• humpback whale;
  • Megaptera novaeangliae;
  • photo-identification;
  • peduncle knobs;
  • matching;
  • flukes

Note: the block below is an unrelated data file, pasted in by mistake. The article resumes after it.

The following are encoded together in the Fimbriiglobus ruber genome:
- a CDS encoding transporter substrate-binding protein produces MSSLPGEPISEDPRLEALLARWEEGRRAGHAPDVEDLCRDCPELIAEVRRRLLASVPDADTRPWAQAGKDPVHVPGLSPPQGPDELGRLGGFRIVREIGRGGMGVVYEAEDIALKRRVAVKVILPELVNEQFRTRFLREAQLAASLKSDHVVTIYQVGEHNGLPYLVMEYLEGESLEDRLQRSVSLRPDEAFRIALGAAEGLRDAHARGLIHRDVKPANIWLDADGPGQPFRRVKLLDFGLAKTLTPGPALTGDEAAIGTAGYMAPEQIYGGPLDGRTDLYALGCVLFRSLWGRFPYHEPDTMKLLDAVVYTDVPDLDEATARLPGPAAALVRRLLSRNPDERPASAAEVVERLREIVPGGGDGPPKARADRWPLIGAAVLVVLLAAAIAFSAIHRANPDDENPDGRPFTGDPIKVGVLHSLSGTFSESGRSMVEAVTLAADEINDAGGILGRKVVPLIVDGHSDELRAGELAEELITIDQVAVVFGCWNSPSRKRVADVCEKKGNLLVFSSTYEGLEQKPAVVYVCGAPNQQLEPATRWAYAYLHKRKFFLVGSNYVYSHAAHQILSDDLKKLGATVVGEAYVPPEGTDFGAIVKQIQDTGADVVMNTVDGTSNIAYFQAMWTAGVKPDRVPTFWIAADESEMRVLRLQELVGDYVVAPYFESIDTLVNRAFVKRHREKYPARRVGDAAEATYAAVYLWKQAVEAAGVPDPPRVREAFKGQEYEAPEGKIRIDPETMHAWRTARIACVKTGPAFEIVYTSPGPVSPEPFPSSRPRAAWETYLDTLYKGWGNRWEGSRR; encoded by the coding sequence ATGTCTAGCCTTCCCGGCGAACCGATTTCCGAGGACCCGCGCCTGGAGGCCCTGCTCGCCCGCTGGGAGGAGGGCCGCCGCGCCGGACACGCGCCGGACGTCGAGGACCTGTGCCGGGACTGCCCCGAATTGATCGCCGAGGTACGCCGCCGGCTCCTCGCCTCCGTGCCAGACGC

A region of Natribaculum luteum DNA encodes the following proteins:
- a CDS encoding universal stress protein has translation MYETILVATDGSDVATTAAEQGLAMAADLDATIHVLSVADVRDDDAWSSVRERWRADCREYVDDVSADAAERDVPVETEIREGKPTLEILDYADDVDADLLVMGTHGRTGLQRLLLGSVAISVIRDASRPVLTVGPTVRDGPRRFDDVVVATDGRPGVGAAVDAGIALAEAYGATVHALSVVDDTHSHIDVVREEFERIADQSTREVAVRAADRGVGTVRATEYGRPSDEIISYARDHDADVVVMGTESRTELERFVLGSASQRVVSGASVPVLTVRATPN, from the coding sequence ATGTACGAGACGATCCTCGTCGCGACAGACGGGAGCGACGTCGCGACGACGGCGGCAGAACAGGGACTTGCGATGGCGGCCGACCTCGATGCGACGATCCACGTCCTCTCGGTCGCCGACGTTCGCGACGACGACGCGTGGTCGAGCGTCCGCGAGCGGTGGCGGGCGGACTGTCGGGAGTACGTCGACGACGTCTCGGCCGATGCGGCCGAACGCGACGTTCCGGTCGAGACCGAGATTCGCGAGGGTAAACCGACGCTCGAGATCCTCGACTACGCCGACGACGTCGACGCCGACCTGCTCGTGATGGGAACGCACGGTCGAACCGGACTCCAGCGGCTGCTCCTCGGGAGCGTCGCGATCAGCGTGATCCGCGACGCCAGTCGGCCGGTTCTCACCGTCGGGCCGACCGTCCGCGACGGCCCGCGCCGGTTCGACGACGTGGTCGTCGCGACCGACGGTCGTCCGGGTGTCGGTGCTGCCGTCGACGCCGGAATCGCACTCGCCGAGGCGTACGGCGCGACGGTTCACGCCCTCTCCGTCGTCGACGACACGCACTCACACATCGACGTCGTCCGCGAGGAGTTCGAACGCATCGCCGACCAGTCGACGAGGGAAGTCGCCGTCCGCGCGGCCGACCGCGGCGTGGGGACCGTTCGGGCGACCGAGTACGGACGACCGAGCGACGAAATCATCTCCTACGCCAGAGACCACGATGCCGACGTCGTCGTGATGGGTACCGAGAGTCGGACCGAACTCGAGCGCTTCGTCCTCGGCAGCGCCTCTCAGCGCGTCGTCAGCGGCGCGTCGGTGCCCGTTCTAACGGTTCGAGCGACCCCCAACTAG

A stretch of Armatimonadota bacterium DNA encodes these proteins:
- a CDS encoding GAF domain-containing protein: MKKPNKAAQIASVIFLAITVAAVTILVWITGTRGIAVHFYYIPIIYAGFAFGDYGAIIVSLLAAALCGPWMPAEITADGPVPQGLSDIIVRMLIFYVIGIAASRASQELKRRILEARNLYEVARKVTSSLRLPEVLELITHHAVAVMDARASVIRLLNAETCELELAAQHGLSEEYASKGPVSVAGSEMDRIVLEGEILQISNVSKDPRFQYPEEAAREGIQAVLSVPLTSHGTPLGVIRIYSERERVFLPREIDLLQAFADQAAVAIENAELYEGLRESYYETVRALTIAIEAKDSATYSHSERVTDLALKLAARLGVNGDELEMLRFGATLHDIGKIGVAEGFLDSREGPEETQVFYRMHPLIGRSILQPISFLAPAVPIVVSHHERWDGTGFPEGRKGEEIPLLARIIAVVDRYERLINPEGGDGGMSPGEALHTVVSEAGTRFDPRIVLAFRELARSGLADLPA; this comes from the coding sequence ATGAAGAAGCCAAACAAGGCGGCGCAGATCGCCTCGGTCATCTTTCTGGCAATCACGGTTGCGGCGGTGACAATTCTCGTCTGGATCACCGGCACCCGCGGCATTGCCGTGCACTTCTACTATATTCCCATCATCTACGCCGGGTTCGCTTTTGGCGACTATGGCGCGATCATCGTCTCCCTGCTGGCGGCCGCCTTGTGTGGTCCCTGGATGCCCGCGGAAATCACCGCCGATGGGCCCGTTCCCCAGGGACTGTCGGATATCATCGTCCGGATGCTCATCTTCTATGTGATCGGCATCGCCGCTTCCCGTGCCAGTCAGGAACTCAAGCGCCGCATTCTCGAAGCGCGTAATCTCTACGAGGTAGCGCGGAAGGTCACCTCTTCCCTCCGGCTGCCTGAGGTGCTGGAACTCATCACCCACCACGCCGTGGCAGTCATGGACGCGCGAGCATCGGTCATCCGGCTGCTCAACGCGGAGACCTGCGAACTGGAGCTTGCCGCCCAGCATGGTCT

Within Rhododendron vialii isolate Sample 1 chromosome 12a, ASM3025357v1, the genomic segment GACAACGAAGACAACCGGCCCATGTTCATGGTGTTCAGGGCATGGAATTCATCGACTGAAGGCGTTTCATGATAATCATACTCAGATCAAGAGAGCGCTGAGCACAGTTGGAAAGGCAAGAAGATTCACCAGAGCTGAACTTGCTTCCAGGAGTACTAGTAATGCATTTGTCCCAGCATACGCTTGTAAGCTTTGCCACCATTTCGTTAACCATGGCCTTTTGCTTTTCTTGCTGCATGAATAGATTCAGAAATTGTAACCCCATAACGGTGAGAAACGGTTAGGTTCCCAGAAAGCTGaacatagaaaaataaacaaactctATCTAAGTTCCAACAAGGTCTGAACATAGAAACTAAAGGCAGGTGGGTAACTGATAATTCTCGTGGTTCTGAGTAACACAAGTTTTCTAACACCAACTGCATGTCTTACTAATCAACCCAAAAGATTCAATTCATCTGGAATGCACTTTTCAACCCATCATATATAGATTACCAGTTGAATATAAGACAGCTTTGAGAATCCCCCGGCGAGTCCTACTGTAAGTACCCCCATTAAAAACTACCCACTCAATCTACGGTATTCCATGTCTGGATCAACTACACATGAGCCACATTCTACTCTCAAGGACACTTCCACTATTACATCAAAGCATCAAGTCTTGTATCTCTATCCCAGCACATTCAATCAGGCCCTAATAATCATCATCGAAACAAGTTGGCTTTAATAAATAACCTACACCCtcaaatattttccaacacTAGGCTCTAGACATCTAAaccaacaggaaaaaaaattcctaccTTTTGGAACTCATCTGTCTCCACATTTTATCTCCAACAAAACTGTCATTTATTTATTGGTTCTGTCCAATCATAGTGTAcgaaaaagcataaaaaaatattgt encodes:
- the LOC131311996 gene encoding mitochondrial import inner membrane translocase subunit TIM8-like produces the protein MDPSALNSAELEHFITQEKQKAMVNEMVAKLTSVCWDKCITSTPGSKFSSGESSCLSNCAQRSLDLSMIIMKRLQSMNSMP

Photographs of 99 humpback whales of known age were analyzed to assess the temporal variability and recognizability of individually distinctive fluke and dorsal fin features used for photo-identification. Stable features tended to be morphological in nature (dorsal fin shape and edges, the trailing edge of the fluke, and the raised bumps on the caudal peduncle termed “knobs”). Transitory features typically were superficial marks (scarring, scratching, and pigmentation). The variability of several features was found to be age-dependent as well. Young animals sometimes experienced substantial change to their fluke coloration patterns, though this feature stabilized with age. Dorsal fin edges and fluke serration peaks tended to undergo more change in males than in females, with most changes occurring following sexual maturation. Peduncle knobs were the most stable feature, with no documented change in any age interval. Given the extreme stability (and hence recognizability) of dorsal fin shape and peduncle knobs, we suggest that photographs combining the dorsal fin and the caudal peduncle provide the most consistent way to reidentify humpback whales, particularly calves following weaning.